Top 10 Best Things About Black Cats

Black cats are some of the best cats around – ask anyone who is lucky enough to have one in their lives.  Sadly though, black cats are usually the last to be adopted, despite the fact they’re just as loving and wonderful as a cat of any other color.  A quarter of the cats we currently have for adoption are black.  Most of them are adults, further lowering their chances of adoption.

In honor of Black Cat Day, here are the Top 10 Best Things About Black Cats featuring some of our very own kitties currently up for adoption:

10. When you befriend a black cat, you have a friend for life. They’re some of the most loyal cats around!

Shay and Taya

Shay & Taya, 1.5 year old sisters

9. They know how to cuddle and they’re experts at it.

Katerina and Wookey

Katerina & her brother Wookey, 1.5 years old

8. What they lack in fancy colors they make up for in purrsonality- no two are alike!

Sir Pounce

Sir Pounce, 4 months old

7. They have gorgeous eyes that, thanks to their beautiful black coats, truly stand out.


Ziggy, 6 years old

6. They’re like miniature black panthers, just small enough to fit in your home.


Fishsticks, 2.5 years old

5. They have very distinct meows- you’ll know who’s calling for dinner.

Lucy Lui, 9 months, and her best friend Bear, 7 years old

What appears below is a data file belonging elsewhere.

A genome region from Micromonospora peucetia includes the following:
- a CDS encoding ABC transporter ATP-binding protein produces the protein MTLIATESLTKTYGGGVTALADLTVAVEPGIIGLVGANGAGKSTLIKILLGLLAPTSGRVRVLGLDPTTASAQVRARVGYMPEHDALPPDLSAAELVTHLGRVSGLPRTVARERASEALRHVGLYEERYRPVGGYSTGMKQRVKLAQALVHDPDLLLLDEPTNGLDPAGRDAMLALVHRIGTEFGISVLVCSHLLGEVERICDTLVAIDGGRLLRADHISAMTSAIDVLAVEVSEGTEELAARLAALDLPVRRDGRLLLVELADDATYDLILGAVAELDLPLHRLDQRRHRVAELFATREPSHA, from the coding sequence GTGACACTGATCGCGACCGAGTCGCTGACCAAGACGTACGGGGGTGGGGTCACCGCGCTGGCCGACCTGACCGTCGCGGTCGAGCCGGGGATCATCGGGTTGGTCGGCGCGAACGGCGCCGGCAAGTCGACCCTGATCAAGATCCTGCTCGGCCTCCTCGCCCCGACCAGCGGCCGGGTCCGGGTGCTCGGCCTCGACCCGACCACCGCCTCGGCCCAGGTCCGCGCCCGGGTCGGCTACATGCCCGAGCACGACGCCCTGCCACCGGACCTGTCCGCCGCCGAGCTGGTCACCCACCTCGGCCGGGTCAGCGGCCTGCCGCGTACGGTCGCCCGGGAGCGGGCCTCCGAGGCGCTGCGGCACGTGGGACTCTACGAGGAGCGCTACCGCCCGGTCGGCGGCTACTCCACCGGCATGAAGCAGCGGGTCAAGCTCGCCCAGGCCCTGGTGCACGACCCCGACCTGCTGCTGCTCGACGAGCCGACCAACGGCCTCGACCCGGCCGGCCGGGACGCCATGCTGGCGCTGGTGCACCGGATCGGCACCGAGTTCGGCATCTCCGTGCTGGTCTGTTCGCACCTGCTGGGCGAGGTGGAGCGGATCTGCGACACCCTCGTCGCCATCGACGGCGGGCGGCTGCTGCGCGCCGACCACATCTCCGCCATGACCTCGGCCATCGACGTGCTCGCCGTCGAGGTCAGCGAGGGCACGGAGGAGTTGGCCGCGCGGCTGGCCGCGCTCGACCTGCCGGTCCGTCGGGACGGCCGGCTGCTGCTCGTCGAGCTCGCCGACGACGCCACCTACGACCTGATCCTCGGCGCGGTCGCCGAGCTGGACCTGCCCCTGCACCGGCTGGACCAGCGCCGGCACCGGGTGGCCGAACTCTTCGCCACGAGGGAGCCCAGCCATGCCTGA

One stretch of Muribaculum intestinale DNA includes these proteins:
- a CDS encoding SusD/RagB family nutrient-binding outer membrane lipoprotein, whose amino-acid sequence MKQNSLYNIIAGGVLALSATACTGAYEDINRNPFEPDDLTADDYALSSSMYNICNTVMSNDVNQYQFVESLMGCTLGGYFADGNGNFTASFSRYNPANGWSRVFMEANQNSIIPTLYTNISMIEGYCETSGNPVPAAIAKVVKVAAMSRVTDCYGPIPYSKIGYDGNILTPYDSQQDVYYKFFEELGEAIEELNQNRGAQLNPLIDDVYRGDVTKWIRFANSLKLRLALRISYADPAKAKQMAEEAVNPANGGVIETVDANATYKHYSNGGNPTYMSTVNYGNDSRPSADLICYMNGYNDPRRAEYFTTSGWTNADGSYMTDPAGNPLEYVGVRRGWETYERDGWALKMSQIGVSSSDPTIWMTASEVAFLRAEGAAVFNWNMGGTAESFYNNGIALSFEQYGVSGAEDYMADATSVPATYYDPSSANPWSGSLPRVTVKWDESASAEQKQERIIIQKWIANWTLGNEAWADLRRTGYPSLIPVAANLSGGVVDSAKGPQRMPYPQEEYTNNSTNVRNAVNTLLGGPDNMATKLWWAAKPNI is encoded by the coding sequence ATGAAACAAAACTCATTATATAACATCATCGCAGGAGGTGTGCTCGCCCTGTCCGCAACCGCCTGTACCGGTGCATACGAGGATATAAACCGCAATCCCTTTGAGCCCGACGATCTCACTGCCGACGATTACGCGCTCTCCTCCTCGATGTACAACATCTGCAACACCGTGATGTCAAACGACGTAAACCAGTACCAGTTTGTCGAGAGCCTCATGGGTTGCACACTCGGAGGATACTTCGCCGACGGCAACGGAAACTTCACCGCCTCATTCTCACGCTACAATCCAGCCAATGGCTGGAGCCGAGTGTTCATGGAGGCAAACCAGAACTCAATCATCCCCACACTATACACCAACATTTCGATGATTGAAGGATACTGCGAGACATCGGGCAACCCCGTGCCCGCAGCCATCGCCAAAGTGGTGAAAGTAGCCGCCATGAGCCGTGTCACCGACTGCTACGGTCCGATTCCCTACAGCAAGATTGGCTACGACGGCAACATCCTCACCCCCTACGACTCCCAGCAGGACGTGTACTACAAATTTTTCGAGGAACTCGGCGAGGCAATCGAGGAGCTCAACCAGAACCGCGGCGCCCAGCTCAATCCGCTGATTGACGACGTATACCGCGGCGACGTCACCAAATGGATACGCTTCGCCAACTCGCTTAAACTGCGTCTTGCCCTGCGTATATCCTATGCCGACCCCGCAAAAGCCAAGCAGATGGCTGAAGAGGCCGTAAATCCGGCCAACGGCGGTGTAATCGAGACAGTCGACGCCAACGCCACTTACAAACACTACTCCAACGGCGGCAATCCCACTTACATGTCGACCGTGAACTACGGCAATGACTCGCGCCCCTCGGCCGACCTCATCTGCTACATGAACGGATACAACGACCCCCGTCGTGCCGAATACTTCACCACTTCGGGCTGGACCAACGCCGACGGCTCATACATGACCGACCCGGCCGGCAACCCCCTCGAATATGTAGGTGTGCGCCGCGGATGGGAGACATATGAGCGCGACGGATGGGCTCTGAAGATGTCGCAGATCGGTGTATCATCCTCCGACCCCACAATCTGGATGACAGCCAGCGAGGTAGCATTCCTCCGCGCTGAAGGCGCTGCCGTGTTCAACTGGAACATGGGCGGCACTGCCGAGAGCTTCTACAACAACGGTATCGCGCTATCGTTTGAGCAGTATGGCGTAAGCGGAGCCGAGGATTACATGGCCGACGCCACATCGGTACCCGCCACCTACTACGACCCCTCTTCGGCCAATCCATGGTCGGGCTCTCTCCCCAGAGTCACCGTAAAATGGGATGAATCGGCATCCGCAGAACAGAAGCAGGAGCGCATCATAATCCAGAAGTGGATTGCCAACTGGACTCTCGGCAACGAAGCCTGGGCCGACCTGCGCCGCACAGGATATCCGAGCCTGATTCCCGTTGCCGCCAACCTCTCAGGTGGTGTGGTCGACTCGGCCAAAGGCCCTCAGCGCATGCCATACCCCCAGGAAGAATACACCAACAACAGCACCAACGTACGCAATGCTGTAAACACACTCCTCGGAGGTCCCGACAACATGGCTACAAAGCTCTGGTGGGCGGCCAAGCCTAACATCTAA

4. They purr so much and so loudly that you wonder how they never run out of purrs.


Jahan, 10 weeks old

3. They usually have a trick or two up their sleeve, like headbutts or hi-fives or turning shoes into beds.


Gustaf, 11 weeks old

2. They’re good luck – bring a black cat into your life and it will only get better. And better.


Bartholomew, 6 years old

1. They have sooo much love to give. They’ve often waited so long to be adopted that when they finally are, they will truly be all yours.


Daisy, 1.5 years old, has cerebellar hypoplasia. This doesn’t affect her health, but makes her a little wobbly when she walks.

In loving memory of Karona, who touched the hearts of many VOKRA volunteers.



The Great Grocery Stock Up

The Safeway and Save-on-Foods blitz deadline has been extended!

grocery catDid you know when you purchase a gift card through us the retailer donates to VOKRA and you still receive full value for your card?

Right now when you stock up on grocery cards from Safeway and Save-on-Foods we get 8% of the profits.

We need to bulk buy the gift cards in order to get this special 8% return. We’re short of our targets – but you can help by ordering your Safeway and Save-On-Foods gift cards by Friday, October 23.

  • Cards are available in $25, $50 and $100 for both grocery outlets and you can also get Safeway cards for $250.
  • Order now and you don’t need to pay until October 31 (we’ll even take a post-dated cheque for November 2!)
  • The cards will be delivered in early November.

Last year we raised $2,500 which helped buy things like cat food, litter and flea medicine.

To place your order by October 23 email and let the Gift Cards Gals know what you’d like. They’ll confirm your order and contact you to arrange payment and delivery.


Zoë Knows: Cats & Halloween

Zoë is 12 years old and loves cats. She loves learning about cats and how best to take care of them and has agreed to share her knowledge with us as she learns. When she’s not hanging out with her two cats Libra (age 4) and Spooky (age 14), Zoë likes to read, draw, cook and swim at the beach.


This is Zoë’s cat Spooky